"Ignorance and arrogance are the artist and entrepreneur's indispensable allies."  Again, drinking helps get that ignorance and arrogance released, just like the sauced lout hitting on every pretty thing at the bar, thinking he's as suave as George Clooney.

"Don't think.  Act."  Drink some more.  "Get your idea down on paper.  You can always tweak it later."  Drink.  Then start writing.

Be impetuous.  Drink.  Quit having an inner critic that judges you, that prevents you from doing things.  Drink.  And become impervious to it all.

Work isn't pretty.  Writing and creating art is just as primitive as hoeing fields.  Pressfield says it's "better to be primitive than sophisticated, and better to be stupid than smart."  Drink, drink, drink and you'll be pretty damn primitive and stupid eventually.  Pressfield uses the indelible image of a women giving birth:

"The hospital room may be spotless and sterile, but birth itself will always take place amid chaos, pain, and blood."

To produce work we have to get dirty, we have to have this killer instinct, focusing only on the work at hand and the joy in creating it, and ignoring every inner and outer voice of resistance around us.  "The War of Art" laid the ground work for tackling Resistance, "Do the Work" gives you the road-map.  And, I'd add, a few drinks will give you the courage to slay the dragon of Resistance.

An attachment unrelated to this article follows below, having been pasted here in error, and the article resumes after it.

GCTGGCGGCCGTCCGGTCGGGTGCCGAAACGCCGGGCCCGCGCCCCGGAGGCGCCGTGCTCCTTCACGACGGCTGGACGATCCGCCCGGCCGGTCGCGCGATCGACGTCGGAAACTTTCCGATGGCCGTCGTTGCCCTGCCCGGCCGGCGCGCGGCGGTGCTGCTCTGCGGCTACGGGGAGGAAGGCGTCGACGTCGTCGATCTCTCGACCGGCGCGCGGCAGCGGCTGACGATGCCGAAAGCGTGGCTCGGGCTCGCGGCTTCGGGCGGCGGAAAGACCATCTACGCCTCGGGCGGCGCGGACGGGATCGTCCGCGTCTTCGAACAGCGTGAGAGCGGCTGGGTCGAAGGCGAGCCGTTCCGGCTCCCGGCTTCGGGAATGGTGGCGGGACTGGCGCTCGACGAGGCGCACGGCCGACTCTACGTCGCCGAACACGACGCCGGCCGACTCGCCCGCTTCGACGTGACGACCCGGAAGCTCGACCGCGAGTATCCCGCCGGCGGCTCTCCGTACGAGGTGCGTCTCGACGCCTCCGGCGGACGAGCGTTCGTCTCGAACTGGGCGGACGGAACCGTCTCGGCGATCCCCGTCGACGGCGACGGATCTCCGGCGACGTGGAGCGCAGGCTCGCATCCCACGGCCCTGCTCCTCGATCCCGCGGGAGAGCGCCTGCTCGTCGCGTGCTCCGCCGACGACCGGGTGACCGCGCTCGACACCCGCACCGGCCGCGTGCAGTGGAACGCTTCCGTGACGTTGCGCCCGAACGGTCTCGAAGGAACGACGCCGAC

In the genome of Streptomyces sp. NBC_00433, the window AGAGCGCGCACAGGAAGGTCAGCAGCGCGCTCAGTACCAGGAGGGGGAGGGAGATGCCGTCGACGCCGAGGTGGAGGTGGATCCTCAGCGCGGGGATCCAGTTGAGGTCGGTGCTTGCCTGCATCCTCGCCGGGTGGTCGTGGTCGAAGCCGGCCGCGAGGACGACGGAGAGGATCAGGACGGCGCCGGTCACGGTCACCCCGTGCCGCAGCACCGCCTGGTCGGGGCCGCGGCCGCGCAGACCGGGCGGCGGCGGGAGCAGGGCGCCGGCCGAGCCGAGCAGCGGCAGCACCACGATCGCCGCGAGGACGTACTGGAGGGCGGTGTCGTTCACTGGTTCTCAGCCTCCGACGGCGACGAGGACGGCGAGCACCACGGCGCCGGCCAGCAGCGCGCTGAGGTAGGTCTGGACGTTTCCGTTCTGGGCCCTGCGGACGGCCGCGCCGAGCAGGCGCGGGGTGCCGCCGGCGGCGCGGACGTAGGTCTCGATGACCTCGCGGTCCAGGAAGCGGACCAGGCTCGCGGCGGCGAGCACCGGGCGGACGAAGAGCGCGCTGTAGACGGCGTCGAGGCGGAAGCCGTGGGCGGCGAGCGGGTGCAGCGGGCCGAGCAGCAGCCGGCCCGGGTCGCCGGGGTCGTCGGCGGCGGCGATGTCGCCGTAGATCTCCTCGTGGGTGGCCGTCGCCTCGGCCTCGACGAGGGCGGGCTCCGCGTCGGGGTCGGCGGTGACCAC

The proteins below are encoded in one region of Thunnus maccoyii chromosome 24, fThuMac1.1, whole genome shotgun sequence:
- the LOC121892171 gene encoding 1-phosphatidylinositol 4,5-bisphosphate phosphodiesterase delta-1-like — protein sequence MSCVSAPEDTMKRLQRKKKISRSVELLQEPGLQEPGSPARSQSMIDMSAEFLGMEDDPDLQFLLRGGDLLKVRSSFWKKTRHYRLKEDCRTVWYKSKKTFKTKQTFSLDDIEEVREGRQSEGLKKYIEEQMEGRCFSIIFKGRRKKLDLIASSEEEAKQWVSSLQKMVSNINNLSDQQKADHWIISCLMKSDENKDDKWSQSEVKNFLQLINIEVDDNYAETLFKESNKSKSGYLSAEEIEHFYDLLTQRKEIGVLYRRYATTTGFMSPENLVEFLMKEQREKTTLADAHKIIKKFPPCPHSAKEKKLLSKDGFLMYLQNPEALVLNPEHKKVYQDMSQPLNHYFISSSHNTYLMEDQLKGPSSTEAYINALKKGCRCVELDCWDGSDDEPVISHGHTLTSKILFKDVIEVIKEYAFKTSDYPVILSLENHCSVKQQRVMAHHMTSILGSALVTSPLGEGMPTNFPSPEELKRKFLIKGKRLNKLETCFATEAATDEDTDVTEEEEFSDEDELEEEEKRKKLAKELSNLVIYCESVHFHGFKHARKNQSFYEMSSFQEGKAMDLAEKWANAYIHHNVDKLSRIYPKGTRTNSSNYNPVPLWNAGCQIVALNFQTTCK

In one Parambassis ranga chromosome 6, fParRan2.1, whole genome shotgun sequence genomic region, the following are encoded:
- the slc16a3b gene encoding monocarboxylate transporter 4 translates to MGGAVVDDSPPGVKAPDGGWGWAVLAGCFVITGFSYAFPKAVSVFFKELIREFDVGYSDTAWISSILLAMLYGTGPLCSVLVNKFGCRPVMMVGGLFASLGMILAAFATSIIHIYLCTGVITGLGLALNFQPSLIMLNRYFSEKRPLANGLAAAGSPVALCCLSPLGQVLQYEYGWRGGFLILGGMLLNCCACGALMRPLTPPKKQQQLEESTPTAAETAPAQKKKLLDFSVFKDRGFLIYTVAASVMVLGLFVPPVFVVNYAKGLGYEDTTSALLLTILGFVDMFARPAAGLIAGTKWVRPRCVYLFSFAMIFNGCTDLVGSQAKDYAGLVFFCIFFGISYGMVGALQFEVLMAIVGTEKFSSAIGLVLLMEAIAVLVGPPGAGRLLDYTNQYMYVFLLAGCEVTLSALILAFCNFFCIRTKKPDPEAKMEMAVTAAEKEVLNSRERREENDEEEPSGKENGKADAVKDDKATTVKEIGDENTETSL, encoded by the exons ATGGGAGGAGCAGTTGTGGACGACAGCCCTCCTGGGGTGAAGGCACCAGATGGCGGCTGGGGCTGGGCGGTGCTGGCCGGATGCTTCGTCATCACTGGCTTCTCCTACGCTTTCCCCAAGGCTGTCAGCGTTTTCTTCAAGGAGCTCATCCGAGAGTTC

"Do the Work" is free on Kindle until May 20 so I'd pick that up now, but I'd also grab "The War of Art."  I think that's a better overall book and a better place to start conquering The Resistance.  Both these books could be knocked off over this weekend (perhaps while having a few drinks).  No better time to start than the present.  Then, on Monday, you can begin doing your own work.


Poking the Box and Failing Promiscuously

Tomorrow: How to Fail at Conquering Resistance


Poking the Box and Failing Promiscuously

Seth Godin's new book "Poke the Box" could be a companion manifesto to "How to Fail."  Forgive my arrogance in saying a thirteen-time bestseller's highly-anticipated new book could be a companion to my own, but Seth essentially says in "Poke the Box" that egomania can be good.  Especially when it turns you into an initiator.

"Poke the Box" is Seth's call for initiative.  We live in a world predominantly without initiative, where people would rather maintain the status quo than shake things up.  And, you're not going to succeed that way.  "You can't get blander than bland" as Seth says.  Because you know what often happens when you try to shake up the status quo, when you try to not be bland?